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Bogner Alchemist – Ultimate Sleeper Amp?

by vaughn skow October 01, 2015 4 min read

Bogner Alchemest - Face Pannel

Hi-diddly do fair blog neighbors!  In my first couple years of this blog, I often featured amps that I considered “sleepers” … amps that could be bought for fairly cheap money and deliver more than expected.  I think it’s time to revive the sleeper-amp concept!  Let’s dig in with this week’s choice, the Bogner Alchemist.  Ready?  Let’s go!

I clearly remember when the Alchemists first appeared in stores like Guitar Center, and the supporting ads in the guitar mags.  Man, they really caught my attention, at over a grand or so, they certainly were not inexpensive, but they WERE a lot less than any other amp to bear the Bogner badge.  I’d played other Bogner models and knew they were truly top-shelf amps.  However, at the time I already had a stable plum packed full of vintage Fender and Marshall amps and had just started making my own glorious tube amps, so I just couldn’t justify purchasing an Alchemist. 

Fast forward to 2015.  The $1000+ Alchemists now routinely sell used for in the $400 range, some as low as $250 to $300 … now that’s a DEAL!  An Alchemist head showed up in the local Nashville Craigslist for cheap money “or trade”.  A deal was struck and I finally had an Alchemist!  The amp had a highly microphonic pre-amp tube and a tired set of 6L6’s, so I did a total re-tube and bias.  While I was inside her, I checked for sloppy solder joints or anything else that looked sketchy, and found everything looking excellent.  I’ve heard stories of these things looking kinda sloppy inside, leading to failure, but I can attest to the fact that this one looks excellent, with a layout and design that seems very tech-friendly; more so than most modern PCB construction tube amps.  If reliability is a concern, I’d say just take an Alchemist to a decent tech for a quick look-see, but don’t expect him to find much to “fix”.  It’s a good solid design and implementation.

Bogner Alchemist Chassis

By this time Bogner/Line6 had ceased production on the Alchemist line, and I noticed that Bogner was blowing out empty Alchemist 1x12 combo cabinets for a hundred bucks, so I bought one.  I figured having the option of a head or 1x12 combo was a plus.  As it’s turned out, I put her in the 1x12 and haven’t looked back.  As you might imagine, I tried every speaker imaginable in the cab, and I chose the WGS ET65.  This speaker really brings out the uber-rich honest and organic vintage vibe of this amp.  It really tips the scales towards making this amp a true top-shelf boutique rig.  I can’t help but feel as though the Vintage 30 speakers, with their overly charged upper-mid spike, that came stock really did a disservice to these amps.

Okay, so … apart from the afore mentioned poor stock speaker choice, let’s talk about why the Alchemist never really got the respect I believe it deserved, and still deserves.  In a word, the Alchemist is a race car, and those accustomed to driving more pedestrian vehicles just couldn’t handle it.   Let’s talk about that.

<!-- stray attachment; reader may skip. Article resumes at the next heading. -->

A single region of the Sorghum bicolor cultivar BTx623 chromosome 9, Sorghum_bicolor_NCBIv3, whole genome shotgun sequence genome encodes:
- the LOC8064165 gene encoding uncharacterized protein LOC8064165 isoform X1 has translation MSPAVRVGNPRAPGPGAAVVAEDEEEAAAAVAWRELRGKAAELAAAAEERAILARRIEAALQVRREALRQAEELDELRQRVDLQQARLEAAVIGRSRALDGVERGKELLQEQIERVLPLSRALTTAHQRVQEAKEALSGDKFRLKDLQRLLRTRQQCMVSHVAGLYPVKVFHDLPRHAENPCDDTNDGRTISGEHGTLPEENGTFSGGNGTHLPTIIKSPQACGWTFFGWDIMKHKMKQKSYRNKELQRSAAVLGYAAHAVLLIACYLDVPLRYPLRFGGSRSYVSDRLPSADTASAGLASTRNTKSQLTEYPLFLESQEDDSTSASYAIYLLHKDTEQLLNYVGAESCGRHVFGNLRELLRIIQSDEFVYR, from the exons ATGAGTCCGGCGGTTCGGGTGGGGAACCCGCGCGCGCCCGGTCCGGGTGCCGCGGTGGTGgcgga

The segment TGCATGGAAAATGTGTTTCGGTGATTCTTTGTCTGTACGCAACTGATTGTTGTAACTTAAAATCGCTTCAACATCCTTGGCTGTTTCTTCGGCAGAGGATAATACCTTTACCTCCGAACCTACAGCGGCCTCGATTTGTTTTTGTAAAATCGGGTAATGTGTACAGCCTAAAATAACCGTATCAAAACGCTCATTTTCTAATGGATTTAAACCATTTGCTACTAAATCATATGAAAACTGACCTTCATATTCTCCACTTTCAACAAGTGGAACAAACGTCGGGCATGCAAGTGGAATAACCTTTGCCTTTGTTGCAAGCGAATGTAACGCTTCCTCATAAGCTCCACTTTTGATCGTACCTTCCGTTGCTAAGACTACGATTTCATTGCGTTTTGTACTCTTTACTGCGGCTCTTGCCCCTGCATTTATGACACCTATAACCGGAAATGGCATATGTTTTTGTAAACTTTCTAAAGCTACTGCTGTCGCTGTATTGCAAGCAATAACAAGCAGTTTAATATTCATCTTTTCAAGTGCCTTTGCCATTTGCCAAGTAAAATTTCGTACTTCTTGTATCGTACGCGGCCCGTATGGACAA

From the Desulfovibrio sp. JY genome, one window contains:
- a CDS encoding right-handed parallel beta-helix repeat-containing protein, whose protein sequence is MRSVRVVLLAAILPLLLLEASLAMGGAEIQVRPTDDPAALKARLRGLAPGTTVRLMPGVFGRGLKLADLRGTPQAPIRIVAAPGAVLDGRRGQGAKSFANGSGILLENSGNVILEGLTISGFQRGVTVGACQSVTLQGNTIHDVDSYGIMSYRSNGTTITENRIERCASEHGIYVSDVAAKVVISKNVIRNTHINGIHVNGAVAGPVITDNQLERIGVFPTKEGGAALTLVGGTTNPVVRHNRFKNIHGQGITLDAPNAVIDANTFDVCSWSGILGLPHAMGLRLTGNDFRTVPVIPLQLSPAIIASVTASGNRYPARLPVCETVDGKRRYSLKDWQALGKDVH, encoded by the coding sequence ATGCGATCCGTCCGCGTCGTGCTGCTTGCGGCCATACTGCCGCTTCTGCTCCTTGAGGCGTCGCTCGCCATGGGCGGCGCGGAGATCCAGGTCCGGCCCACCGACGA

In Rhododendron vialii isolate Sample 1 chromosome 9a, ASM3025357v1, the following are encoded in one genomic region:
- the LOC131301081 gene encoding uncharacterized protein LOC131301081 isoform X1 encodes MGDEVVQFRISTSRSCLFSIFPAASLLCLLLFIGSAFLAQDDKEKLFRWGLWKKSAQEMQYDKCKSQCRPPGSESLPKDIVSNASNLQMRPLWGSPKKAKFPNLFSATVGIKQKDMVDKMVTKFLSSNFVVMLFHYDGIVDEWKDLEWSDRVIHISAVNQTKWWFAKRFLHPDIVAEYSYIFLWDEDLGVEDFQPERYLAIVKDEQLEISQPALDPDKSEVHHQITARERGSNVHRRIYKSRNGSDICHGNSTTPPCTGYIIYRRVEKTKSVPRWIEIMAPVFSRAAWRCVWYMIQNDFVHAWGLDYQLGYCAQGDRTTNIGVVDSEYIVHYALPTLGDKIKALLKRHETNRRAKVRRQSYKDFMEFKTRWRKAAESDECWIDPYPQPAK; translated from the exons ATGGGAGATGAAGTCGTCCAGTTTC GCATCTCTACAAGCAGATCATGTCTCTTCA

I’m a Fender guy through and through, and I love the way you can take most any vintage Fender amp, set all the controls most anywhere, plug in, and sound great.  The Alchemist ain’t like that!  Here is a quick quiz to see if an Alchemist is right for you.  If you answer “no” to any of these questions, stick with something simpler!

  1. I understand (and maybe even like) the idea of highly interactive tone controls.
  2. I like very powerful (ie touchy) first gain stages.
  3. Reverb that changes it’s intensity with amount of pre-gain doesn’t scare me.
  4. A “Boost” switch that boosts certain frequencies (not just gain) is something I can work with.
  5. Switches to re-shape Treble, Middle, and Bass controls does not throw me for a loop.
  6. When all is said and done, if the knobs are at crazy looking settings, but the sound is perfect, I’m a happy camper.

There ya go!  The long and short of it is this:  be prepared to WORK a little more for your ultimate tone.  If you get an Alchemist, plan to spend a fair amount of time learning the amp before you take it out on your first gig.  Here’s what I have found.  Yes, channel one in the “clean” setting CAN nail a super fat-n-juicy blackface Super Reverb tone, but ya can’t be afraid to twist some knobs.  In the “crunch” setting it can totally nail a Marshall Plexi … but again, don’t expect to simply flip the switch to crunch and expect it to be there.  Same goes for channel two; this channel can go from slightly driven singing Dumble Overdrive to full on Scooped Metal … but again, don’t be afraid to do some serious knob twisting and switching.

On to effects.  Personally, I find the delay with tap-tempo and digital reverb with hall, plate, and spring settings to be the ultimate choice for a gigging amp … I consider Reverb and Delay to be the “meat & potatoes” of guitar effects … with things like tremolo, phase shifting, etc to be “spice”.  One area where folks dis on the Alchemist is in the fact that the Reverb and delay intensity changes with the input gain settings.  Personally, that doesn’t bother me a bit, because it’s exactly the same as running a verb & delay pedal in front of a driven tube amp … something I do all the time!

Okay, so is there anything I DON’T like about the amp?  Yes, there is one:  It’s HEAVY!  As a 2 6L6 all-tube amp with big-iron transformers and heavy-duty cabs, these things ain’t light, but the top-shelf tone, combined with the current bargain-basement prices, make it worth the heavy load-in. 

Bogner Alchemist Ultimate Sleeper Amp

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